In 1895 “Dickie” J .E. Good came here and worked for Jno. R. Saum for a number of years. In 1908 he moved his family here. In 1910 he went in the roofing and metal working business for himself, and by his honest methods and dealings built up a business which was a credit to him. He built a home of Lee Avenue. He later took his two sons, Hugh and Warren, in as partners. An unfortunate accident hastened his death.

Irvin S. McNeil came here forty-eight years ago, as a young man. He clerked in several hardware stores and for a long period of years has been a traveling salesman.

The Reverend J. Silor Garrison, D. D., was born at Middlebrook, Va. He graduated from Mercersburg, and Franklin & Marshall Colleges, and came to Harrisonburg in 1894. He organized the Reformed Church here with seven members, and began preaching in the old storeroom of William Logan, in the north end of town, near the freight depot. The first Reformed Church was built on North High street in 1896. He was pastor for four years. He organized the Massanutten Academy at Woodstock, and located there for four years. For a time he was head of the English Department in Catawba College, N. C. He returned here in 1908 and became pastor of the Reformed Church for the second time. He has been head of the mathematical department in the High School for 30 years. The new St. Stephens Reformed Church was built in 1931. He has served the longest pastorate in the history of Harrisonburg. In 1900 he was married to Miss Mary Moore Fletcher, daughter of the late Abner K. Fletcher. Four children, one son and three daughters, are living.



A double wedding took place is the old Main Street Presbyterian Church when Prof. Wm. Keister married Virginia Paul Fletcher, a sister of Mary Moore.

Mrs. A. K. was Virginia Catherine, the daughter of Isaac Paul.

In 1880 two brothers, H. N. and J. D. Whitesel came here and entered the employ of J. W. Earman, who handled farm machinery. In 1881 they purchased his business, and in 1887 bought the old Gatewood property and erected a large storeroom. The upper floor was used for the Armory of the Harrisonburg Guards and the Eshman Band room. It was later remodeled for apartments. Quite a number of young men received their business training in the employ of the brothers. At H. N. Whitesel's death in 1909, his son, Frank, entered the firm. In 1912 the business was purchased by Garber & Cunningham, and in 1926 by J. O. Stickley & Son. After being in the Sprinkel building and later in one of the tannery buildings, Frank formed the Whitesel-Sinton Company, and recently .moved to a modern plant on Grace street.

Two competitive firms for the past twenty-eight years are S. Blatt and Frank Hayden. Both starting with small one-horse shops have, by aggressive methods, built the largest and most modern “cleanin’ and pressin’” establishments in the Valley, and whose expanding territory has crossed the mountains taking in Eastern Virginia and West Virginia.

Harrisonburg also has a modern fur cleaning and fur storage plant with a capacity of 4000 garments. This plant serves a large section of the South. S. Blatt and son, Thomas, are owners of this industry. Due to the continued increase in volume of business, a new unit is soon to be added to the present plant on East Elizabeth street.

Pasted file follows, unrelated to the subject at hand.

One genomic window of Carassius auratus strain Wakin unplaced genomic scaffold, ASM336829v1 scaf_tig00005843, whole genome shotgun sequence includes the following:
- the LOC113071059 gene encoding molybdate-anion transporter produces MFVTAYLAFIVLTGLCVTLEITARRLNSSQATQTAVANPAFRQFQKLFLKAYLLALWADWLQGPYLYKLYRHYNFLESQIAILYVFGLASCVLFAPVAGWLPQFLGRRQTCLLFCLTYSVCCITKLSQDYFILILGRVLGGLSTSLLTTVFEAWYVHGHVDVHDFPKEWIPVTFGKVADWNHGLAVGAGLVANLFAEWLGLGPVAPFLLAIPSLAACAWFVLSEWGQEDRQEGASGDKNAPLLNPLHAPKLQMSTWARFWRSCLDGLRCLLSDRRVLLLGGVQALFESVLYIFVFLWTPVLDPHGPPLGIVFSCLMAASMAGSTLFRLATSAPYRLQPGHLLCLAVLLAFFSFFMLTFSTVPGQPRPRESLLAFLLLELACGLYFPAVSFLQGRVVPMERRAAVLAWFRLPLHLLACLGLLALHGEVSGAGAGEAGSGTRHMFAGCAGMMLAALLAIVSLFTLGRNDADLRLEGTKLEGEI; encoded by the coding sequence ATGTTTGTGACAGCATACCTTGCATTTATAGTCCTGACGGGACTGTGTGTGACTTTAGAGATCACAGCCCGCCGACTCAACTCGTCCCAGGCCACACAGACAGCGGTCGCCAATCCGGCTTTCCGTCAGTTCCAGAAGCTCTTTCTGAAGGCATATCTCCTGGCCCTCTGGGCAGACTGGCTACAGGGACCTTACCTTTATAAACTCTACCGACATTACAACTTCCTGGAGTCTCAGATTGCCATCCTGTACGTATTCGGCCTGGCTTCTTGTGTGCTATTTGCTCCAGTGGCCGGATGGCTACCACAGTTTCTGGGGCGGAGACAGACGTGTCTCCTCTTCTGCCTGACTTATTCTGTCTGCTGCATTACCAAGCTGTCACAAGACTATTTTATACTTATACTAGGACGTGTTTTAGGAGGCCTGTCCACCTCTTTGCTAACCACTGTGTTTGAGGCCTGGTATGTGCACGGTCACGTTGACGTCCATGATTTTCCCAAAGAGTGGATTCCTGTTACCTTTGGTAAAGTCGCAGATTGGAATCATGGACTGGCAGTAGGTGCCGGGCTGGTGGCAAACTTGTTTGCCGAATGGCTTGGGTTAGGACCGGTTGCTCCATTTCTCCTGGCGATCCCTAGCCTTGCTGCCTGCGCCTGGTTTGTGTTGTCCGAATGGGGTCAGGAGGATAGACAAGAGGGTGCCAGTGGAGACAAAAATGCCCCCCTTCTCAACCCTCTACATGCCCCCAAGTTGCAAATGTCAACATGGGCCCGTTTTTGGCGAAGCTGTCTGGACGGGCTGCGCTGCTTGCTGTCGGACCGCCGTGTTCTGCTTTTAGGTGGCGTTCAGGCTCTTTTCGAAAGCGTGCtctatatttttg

“Glody” Wm. Gladowell Leake, a quiet, unassuming man, came to Harrisonburg from the Peach Grove section, and purchased the Fred Effinger lot, now the Wampler Feed and Seed Co. site. He built a warehouse, with living quarters and office, and operated a Junk and lumber yard. By his frugal mode of living and strict manner of conducting his business he amassed a considerable fortune. He was often heard to remark of the need of a hospital here. Having suffered a slight injury to his foot which became infected, blood poisoning developed, causing his death in a short time. It was said that had there been a hospital here then, his life may have been prolonged. In his will, after making provision for a sister, Mrs. Detrick, and several small bequests, his entire life's savings were bequeathed for the founding of the “Rockingham Memorial Hospital,” which, with its staff of doctors, nurses and attendants, is a lasting monument to him and a blessing to the community. At his request his body was taken to Albemarle. The Mayor and members of the Town



Council were pallbearers, also a number of business men.

“Cooney” Conrad Long a Confederate veteran and greatgrandfather of Ward Long, Jr., after four years service, lost a leg in a hunting accident. His home was on South High street.

Most of the first buildings in Harrisonburg were of stone or log construction. Probably the first stone was on Bruce street. Then the Harrison home, later becoming the home of J. C. Woodson. The Isaac Hardest home was at the present location of The National Bank. The Rohr house was on German street north of Black's Run. In the north-west corner of the Square, now Joseph Ney & Sons store, the Waterman house. The old jail on W. Market, now the site of the Sublett warehouse. Log houses were: George Miller, now the Dixie Cafe; Misses Jones, B. E. Long, John Henry Long, Thomas Bassford, all between Wm. Reherd's, now Bear Auto Parts, and Elizabeth street. The Spangler house, N. T. Chase, and the Harry home between Elizabeth and Wolfe. Across the street was the Logan and Messerley homes. Across Wolfe was John Cordell, now Dan Hartman's. Across the street the Sewel Braithwaite home. Next the southern end of Emmanuel Royer's home. All have been razed except the Royer and Miller homes.